Luckily we have the genoa – so furled her out and kept on going.

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Friday, April 18, 2014

Day 12 & 13

Day 12 & 13

Our fresh provisions are coming to an end. I attended a seminar in La Cruz on how to prepare fruit and veggies for sailing voyages – what to do to them to make them last longer unrefrigerated. In the end, this is what we brought with us, this is what we did to them, and this is the result:
1. TOMATOES: I bought a flat of green tomatoes, did NOT wash them, wrapped each individually in paper towels and stored them in a plastic vegetable crate stacked neatly in the shower (the best dark and cool spot Jim and I could think of). Had I not been an eager beaver and bought them a full week before we actually left they would still be in excellent condition. But wonderful weather windows do not show themselves weeks ahead, so I took my chances. Now they are on their last leg. We've sliced and dried them, we've made fresh sauces and salsas – and lots of summer salads.
2. CABBAGES: We kept all the outer leaves on the cabbages and stored them in a green, plastic mesh bag forward. We didn't wash them. They lasted 2 weeks before getting smelly and contracting mold. I think we should have removed the ugly outer leaves as we went along.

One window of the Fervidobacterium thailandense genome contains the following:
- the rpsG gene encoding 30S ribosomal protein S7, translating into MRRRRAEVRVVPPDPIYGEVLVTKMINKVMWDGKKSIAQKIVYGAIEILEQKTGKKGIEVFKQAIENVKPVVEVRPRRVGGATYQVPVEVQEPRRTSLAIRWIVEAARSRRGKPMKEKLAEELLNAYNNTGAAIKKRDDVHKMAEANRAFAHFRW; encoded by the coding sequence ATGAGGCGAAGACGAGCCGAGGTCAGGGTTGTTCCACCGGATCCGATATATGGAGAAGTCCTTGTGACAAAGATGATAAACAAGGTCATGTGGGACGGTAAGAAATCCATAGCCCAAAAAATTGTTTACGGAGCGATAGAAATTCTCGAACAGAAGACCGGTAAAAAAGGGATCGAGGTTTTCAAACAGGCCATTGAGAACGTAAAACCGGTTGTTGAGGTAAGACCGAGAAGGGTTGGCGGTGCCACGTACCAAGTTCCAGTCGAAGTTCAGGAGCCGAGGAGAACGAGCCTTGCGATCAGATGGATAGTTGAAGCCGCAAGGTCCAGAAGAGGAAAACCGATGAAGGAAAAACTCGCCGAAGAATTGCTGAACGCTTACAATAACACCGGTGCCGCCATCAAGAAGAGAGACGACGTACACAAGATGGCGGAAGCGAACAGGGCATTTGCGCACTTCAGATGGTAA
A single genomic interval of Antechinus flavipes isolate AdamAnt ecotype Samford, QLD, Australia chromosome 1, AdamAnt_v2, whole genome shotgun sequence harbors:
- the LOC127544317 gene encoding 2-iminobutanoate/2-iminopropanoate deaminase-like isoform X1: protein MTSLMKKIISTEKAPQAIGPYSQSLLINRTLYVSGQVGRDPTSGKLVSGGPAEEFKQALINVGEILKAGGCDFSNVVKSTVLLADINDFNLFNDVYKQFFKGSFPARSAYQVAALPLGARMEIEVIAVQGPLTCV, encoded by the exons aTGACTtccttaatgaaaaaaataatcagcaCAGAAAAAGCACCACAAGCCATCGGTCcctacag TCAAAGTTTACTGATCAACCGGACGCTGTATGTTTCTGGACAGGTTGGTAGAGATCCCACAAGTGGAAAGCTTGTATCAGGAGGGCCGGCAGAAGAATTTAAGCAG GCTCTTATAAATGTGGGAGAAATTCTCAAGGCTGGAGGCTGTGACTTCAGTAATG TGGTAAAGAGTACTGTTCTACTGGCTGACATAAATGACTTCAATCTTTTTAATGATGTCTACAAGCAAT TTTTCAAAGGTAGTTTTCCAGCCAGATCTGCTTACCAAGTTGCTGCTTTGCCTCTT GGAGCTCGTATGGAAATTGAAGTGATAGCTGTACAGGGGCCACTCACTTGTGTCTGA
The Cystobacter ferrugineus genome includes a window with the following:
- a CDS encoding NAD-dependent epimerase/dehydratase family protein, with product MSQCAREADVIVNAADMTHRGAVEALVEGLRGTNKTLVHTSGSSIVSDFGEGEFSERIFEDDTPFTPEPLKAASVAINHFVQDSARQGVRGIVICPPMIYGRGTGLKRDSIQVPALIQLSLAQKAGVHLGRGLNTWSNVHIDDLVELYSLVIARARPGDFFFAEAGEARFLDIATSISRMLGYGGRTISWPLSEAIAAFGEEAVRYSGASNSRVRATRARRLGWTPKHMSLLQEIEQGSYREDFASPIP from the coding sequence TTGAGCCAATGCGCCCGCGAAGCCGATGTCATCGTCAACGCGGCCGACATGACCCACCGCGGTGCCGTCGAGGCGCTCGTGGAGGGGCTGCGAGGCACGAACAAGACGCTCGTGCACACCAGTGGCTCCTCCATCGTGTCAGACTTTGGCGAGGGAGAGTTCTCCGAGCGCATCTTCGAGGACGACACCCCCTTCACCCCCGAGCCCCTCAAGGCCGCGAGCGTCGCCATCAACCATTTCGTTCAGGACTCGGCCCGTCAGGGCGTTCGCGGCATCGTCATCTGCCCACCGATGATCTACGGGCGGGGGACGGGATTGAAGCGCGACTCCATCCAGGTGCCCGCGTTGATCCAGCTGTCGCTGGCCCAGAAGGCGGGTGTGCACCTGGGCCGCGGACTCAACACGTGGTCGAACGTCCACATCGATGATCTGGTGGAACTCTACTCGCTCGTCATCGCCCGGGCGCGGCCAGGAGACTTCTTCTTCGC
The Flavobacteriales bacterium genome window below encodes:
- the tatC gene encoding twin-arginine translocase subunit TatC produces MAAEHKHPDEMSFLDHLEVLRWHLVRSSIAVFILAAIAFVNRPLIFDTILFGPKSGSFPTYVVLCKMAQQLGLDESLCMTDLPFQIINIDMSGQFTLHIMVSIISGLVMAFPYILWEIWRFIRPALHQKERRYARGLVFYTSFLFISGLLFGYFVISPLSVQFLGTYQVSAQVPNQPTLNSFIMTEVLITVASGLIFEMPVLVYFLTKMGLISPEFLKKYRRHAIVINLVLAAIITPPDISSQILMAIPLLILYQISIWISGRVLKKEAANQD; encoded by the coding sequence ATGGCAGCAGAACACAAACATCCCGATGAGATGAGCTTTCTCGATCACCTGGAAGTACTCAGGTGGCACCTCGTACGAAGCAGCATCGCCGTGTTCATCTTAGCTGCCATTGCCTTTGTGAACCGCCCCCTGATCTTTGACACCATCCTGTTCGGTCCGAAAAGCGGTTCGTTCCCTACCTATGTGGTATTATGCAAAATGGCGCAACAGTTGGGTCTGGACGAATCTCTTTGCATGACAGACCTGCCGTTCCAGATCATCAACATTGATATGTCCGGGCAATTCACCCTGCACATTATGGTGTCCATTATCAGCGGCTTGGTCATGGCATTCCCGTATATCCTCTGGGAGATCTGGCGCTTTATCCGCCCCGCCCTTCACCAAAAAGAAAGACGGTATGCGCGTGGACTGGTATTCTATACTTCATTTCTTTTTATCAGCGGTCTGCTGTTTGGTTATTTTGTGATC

3. POTATOES: We preferred to purchase unwashed potatoes, but couldn't find any. We stored these separately in a plastic veggie crate and in the shower. They are still nice and firm and no eyes.
4. GRAPEFRUIT: We only bought a few, did nothing to them and ate them within 2 weeks time.
5. LIMES: We did nothing to them, stored them in a plastic crate in the shower with cucumbers, bell peppers, grapefruit, avocados and pears. They are turning yellow, but are fine. If they begin to get hard I was told to drop them in some boiling water for a few minutes and they will be plump enough to squeeze.
6. BELL PEPPERS: Have lasted 2 weeks in the plastic veg container, although they have turned red and are very wrinkly.
7. PEARS: Bought very hard and threw the last 2 away 3 days ago.
8. CUCUMBERS: Washed, dried well and wrapped individually in paper towels – put in veg trays in shower. Have turned a bit yellow, but have remained crisp and flavorful.